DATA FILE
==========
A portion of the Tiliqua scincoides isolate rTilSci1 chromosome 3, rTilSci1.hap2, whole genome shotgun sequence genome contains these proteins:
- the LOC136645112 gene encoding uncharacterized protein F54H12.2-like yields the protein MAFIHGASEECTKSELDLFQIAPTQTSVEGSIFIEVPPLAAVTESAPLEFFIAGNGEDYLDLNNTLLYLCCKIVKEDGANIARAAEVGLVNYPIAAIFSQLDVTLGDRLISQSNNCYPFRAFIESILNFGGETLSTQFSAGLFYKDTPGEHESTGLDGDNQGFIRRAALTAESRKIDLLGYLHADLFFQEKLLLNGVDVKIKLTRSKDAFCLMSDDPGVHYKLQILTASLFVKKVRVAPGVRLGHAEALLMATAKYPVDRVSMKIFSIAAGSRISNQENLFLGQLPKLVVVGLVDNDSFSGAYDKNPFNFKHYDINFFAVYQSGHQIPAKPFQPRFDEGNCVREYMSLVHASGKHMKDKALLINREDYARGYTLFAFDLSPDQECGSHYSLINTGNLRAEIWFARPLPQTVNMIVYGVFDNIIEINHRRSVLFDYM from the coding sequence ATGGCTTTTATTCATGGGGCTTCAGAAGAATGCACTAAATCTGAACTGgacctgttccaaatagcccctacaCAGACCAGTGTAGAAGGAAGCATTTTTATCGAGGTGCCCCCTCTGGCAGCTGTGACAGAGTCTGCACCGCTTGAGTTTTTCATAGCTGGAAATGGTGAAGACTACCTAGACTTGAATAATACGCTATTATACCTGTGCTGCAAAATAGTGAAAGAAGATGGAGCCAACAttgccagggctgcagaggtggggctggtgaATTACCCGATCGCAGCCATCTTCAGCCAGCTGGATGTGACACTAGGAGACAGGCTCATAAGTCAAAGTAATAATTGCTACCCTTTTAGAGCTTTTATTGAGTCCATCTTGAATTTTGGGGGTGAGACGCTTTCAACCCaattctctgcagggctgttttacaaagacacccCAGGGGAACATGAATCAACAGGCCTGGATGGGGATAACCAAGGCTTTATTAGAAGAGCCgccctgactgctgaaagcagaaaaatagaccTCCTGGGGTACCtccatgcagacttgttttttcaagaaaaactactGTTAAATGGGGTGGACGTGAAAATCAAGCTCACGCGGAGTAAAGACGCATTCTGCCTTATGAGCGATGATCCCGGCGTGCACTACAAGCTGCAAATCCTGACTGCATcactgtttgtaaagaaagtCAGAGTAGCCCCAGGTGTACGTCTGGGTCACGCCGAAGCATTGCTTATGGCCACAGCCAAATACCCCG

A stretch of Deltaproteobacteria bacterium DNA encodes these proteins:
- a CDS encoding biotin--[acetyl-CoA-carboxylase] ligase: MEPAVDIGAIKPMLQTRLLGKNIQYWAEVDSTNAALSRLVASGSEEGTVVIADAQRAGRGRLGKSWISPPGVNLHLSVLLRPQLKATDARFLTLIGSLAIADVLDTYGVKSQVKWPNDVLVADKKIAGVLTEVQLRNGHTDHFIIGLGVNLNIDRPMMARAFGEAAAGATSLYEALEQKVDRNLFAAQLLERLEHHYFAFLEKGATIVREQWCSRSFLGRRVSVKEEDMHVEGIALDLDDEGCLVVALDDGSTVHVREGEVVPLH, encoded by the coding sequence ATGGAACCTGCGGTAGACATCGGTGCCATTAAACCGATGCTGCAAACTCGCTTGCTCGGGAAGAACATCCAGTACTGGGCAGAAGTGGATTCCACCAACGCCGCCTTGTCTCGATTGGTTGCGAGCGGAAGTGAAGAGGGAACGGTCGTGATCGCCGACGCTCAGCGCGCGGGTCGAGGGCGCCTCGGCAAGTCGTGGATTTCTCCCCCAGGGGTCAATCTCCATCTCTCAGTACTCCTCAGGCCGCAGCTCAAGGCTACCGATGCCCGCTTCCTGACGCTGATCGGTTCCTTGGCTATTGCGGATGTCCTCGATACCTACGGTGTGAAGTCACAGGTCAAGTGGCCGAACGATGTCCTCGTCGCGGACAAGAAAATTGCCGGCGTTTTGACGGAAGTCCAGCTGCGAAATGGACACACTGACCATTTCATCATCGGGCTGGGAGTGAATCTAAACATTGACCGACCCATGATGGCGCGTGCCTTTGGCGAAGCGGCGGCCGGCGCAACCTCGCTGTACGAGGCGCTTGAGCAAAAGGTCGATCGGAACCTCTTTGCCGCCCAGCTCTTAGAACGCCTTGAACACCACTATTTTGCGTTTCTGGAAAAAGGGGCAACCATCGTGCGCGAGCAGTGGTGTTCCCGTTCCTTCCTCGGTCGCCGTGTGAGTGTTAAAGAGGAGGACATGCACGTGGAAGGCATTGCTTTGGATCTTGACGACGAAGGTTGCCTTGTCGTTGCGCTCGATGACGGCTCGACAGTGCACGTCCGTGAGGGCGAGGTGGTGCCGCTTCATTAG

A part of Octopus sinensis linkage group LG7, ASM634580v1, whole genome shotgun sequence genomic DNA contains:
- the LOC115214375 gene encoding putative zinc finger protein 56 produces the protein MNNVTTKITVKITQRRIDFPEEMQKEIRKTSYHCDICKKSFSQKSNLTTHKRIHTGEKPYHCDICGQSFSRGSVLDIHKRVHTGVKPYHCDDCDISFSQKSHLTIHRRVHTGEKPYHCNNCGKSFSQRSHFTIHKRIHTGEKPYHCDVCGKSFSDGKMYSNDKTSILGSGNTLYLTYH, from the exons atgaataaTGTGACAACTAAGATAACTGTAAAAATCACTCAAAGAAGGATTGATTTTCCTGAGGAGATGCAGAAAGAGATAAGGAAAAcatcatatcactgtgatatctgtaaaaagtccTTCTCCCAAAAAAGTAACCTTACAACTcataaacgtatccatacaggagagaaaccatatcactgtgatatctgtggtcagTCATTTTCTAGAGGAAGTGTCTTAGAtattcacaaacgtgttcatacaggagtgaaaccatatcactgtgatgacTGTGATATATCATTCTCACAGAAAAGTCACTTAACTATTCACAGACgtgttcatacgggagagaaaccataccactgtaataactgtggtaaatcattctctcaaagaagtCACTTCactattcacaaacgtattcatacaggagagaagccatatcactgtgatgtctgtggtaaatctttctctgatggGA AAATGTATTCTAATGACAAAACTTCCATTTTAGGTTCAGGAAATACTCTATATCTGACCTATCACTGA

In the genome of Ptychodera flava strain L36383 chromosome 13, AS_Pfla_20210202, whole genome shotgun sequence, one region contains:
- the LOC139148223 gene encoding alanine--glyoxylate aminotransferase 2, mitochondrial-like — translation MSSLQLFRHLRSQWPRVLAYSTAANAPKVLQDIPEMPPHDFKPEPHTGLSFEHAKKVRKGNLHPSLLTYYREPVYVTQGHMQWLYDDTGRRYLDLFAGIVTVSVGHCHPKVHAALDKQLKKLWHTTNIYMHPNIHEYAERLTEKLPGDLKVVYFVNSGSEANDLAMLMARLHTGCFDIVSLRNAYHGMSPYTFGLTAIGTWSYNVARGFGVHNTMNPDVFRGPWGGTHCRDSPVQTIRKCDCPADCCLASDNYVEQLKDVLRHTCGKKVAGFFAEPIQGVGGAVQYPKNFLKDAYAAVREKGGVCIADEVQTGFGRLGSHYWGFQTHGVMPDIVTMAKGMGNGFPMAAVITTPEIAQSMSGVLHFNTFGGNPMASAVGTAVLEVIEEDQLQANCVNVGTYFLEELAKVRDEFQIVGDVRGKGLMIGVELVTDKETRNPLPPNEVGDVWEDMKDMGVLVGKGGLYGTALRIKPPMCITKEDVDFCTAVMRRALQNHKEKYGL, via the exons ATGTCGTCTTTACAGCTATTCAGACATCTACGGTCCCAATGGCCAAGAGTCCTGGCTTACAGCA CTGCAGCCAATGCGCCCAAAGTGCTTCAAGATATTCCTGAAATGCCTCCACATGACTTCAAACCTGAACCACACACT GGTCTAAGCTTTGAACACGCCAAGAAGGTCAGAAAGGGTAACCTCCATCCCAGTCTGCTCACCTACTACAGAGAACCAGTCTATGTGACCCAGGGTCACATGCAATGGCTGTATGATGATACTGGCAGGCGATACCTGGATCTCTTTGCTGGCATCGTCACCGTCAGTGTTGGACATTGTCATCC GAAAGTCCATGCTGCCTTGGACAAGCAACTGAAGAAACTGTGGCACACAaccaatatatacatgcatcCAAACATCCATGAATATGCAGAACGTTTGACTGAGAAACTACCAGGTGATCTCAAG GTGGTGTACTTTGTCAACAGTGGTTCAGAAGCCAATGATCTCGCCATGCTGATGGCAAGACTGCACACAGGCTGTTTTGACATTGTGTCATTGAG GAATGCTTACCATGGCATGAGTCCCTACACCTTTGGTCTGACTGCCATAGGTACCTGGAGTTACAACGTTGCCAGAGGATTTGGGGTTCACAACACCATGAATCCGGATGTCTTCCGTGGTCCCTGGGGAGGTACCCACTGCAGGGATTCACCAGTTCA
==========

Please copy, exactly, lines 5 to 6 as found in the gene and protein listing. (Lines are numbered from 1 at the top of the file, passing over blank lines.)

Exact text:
A part of Octopus sinensis linkage group LG7, ASM634580v1, whole genome shotgun sequence genomic DNA contains:
- the LOC115214375 gene encoding putative zinc finger protein 56 produces the protein MNNVTTKITVKITQRRIDFPEEMQKEIRKTSYHCDICKKSFSQKSNLTTHKRIHTGEKPYHCDICGQSFSRGSVLDIHKRVHTGVKPYHCDDCDISFSQKSHLTIHRRVHTGEKPYHCNNCGKSFSQRSHFTIHKRIHTGEKPYHCDVCGKSFSDGKMYSNDKTSILGSGNTLYLTYH, from the exons atgaataaTGTGACAACTAAGATAACTGTAAAAATCACTCAAAGAAGGATTGATTTTCCTGAGGAGATGCAGAAAGAGATAAGGAAAAcatcatatcactgtgatatctgtaaaaagtccTTCTCCCAAAAAAGTAACCTTACAACTcataaacgtatccatacaggagagaaaccatatcactgtgatatctgtggtcagTCATTTTCTAGAGGAAGTGTCTTAGAtattcacaaacgtgttcatacaggagtgaaaccatatcactgtgatgacTGTGATATATCATTCTCACAGAAAAGTCACTTAACTATTCACAGACgtgttcatacgggagagaaaccataccactgtaataactgtggtaaatcattctctcaaagaagtCACTTCactattcacaaacgtattcatacaggagagaagccatatcactgtgatgtctgtggtaaatctttctctgatggGA AAATGTATTCTAATGACAAAACTTCCATTTTAGGTTCAGGAAATACTCTATATCTGACCTATCACTGA